One of the two primary partners must act as the official applicant (lead applicant). This lead applicant must meet the eligibility requirements, submit the application, and assume full responsibility for the grant.
Eligible lead applicants are:
-Nonprofit tax-exempt 501(c)(3) U.S. organizations with a documented three-year history of programming.
-Local governments. For the purposes of these guidelines, local governments are defined as counties, parishes, cities, towns, villages, or federally recognized tribal governments. Local arts agencies or other departments, agencies, or entities within an eligible local government may submit the application on behalf of that local government. The following do not qualify as local governments: state level government agencies, other state-designated entities, state higher education institutions, regional governments and entities, quasi-government organizations, regional planning organizations, and business improvement districts.
For U.S. territories, if no local government exists, the territory government can serve as the local government.
To be eligible, the lead applicant organization must:
-Meet the National Endowment for the Arts "Legal Requirements," including nonprofit, tax-exempt status, at the time of application.
-Have submitted acceptable Final Report packages by the due date(s) for all National Endowment for the Arts award(s) previously received.
-Have a commitment to the project from the local government, as demonstrated by the required formal statement of support for the project from the highest ranking official of the local government participating in the project.
Additional partners are encouraged and may include an appropriate variety of entities such as arts organizations and artists, design professionals and design centers, state level government agencies, foundations, nonprofit organizations, educational institutions, real estate developers, business leaders, community organizations, council of governments, rural planning organizations, transportation agencies, special districts, educational organizations, as well as public and governmental entities. Federal agencies cannot be monetary partners.
The designated state and jurisdictional arts agencies (SAAs) and their regional arts organizations (RAOs) may serve as partners, but not primary partners, in projects. National Endowment for the Arts funds can't support any SAA or RAO costs. There is an exception for U.S. territories. The territory's SAA may serve as the local government primary partner. However, all grant funds must be passed on to the other partners.
All applicants must have a DUNS number (www.dnb.com) and be registered with the System for Award Management (SAM, www.sam.gov) and maintain an active SAM registration until the application process is complete, and should a grant be made, throughout the life of the award. Finalize a new or renew an existing registration at least two weeks before the application deadline. This action should allow you time to resolve any issues that may arise. Failure to comply with these requirements may result in your inability to submit your application. Maintain documentation (with dates) of your efforts to register or renew at least two weeks before the deadline.
Native American, Alaskan Native, and Native Hawaiian Applicants or Projects:
NEA provides support for projects featuring Native American, Alaskan Native, and Native Hawaiian arts across all NEA disciplines.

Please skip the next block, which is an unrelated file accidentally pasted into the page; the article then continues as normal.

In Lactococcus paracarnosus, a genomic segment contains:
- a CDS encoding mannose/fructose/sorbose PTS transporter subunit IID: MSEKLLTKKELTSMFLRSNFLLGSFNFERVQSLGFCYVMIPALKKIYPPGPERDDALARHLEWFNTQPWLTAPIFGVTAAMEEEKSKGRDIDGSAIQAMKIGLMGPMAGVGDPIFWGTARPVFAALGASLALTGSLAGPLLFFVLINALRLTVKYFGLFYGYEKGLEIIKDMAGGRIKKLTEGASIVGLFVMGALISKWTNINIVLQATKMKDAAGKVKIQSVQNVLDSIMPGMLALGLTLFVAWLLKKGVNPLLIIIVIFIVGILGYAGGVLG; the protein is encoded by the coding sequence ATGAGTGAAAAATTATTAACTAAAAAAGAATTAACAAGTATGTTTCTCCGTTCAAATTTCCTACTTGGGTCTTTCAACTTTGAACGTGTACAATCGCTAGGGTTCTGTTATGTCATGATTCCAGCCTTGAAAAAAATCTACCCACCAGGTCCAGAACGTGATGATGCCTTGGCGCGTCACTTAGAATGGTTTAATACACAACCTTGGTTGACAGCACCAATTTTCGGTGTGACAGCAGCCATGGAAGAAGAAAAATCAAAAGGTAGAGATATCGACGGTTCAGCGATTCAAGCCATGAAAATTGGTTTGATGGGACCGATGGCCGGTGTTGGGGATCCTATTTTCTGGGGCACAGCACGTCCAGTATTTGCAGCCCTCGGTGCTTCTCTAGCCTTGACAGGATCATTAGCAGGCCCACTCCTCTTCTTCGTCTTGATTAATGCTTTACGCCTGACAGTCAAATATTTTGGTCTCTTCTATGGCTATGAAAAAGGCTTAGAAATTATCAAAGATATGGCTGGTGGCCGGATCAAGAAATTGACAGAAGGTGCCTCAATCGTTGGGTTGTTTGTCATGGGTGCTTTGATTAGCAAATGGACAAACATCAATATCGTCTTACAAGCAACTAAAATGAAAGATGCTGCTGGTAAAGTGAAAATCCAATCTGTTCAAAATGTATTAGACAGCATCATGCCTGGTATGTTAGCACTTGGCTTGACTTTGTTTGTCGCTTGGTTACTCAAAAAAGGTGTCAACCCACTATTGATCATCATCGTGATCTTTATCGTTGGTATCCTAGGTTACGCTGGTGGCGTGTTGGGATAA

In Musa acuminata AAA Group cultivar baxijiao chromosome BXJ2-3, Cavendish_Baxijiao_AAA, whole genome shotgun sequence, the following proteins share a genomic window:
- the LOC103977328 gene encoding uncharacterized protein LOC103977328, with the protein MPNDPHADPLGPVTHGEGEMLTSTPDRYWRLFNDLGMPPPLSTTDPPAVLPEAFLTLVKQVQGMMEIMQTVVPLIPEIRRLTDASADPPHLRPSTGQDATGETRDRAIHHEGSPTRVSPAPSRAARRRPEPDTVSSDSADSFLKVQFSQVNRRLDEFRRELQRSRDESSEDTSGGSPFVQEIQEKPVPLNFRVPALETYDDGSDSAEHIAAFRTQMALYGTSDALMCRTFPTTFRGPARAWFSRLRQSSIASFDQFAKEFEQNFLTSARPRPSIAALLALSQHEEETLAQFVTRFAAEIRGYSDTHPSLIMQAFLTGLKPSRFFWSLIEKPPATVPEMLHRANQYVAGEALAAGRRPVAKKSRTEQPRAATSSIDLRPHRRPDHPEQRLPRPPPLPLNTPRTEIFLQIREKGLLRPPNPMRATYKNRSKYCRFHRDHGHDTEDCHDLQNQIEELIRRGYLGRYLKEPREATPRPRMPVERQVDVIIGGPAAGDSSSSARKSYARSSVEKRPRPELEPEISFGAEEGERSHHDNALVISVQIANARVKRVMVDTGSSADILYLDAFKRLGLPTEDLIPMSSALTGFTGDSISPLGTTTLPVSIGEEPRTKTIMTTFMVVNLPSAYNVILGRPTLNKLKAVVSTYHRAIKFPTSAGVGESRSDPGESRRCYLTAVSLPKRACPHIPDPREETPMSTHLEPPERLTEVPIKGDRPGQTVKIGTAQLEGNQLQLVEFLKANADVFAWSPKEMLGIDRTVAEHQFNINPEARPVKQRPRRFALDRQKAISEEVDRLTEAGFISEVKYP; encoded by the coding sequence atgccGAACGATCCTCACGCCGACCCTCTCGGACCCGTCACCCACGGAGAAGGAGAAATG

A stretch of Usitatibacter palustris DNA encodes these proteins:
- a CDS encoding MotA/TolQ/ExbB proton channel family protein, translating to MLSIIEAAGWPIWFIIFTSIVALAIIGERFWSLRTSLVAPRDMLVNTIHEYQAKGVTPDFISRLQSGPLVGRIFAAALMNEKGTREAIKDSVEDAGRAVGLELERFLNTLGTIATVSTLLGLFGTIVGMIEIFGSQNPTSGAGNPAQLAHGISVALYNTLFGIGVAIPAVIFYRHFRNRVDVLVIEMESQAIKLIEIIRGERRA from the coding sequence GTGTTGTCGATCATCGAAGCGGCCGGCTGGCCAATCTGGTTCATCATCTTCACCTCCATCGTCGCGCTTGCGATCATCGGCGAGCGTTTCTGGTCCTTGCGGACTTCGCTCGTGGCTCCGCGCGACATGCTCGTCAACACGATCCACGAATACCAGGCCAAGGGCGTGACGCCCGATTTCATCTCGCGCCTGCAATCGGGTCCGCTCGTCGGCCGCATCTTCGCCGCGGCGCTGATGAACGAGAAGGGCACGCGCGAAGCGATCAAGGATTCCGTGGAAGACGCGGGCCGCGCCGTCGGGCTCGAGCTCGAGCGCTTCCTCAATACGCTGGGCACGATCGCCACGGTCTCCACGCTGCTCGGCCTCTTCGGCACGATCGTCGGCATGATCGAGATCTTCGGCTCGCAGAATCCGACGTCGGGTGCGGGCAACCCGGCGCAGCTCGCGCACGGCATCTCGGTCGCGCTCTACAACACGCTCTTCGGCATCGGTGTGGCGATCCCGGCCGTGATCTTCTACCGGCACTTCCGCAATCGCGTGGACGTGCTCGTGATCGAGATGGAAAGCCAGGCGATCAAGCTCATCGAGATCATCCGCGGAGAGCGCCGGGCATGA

An organization may submit as a lead applicant two applications to Our Town.
A partnering organization may serve as a partner on as many applications as they like.'
If two applications are submitted from a single lead applicant, local government, or within the same geographic area, the capacity of the lead applicant, local government, or geographic area to carry out and sustain two Our Town projects will be considered in the review of applications.
Each local government -- whether applying as the lead applicant or as the primary partner with a nonprofit organization -- is limited to two applications. The local government must coordinate internally to ensure that only two applications are submitted to the National Endowment for the Arts, rather than multiple applications through its various offices. The submitted applications must be identified as proposing the chosen projects by formal statements of support from the highest ranking official of the local government. If more than two applications are submitted for a government, NEA will ask the highest ranking official to select two applications to move forward.
Other National Endowment for the Arts Funding Opportunities:
You may apply to other National Endowment for the Arts funding opportunities, including Art Works and Challenge America, in addition to Our Town. In each case, the request must be for a distinctly different project, or a distinctly different phase of a project. If you have applied to the NEA in the past and were not recommended for funding, you may apply again to any funding opportunity, including Our Town.
Under these guidelines, funding is not available for:
-Direct grants to individuals. (NEA will encourage applicant organizations to involve individual artists in all possible ways.)
-Awards to individuals or organizations to honor or recognize achievement.
-General operating or seasonal support.
-Cash reserves and endowments.
-Costs for the creation of new organizations.
-Construction, purchase, or renovation of facilities. (Design fees, preparing space for an exhibit, installation or de-installation of art, and community planning are eligible. However, no National Endowment for the Arts or matching funds may be directed to the costs of physical construction or renovation or toward the purchase costs of facilities or land.)
-Commercial (for-profit) enterprises or activities, including concessions, food, T-shirts, or other items for resale.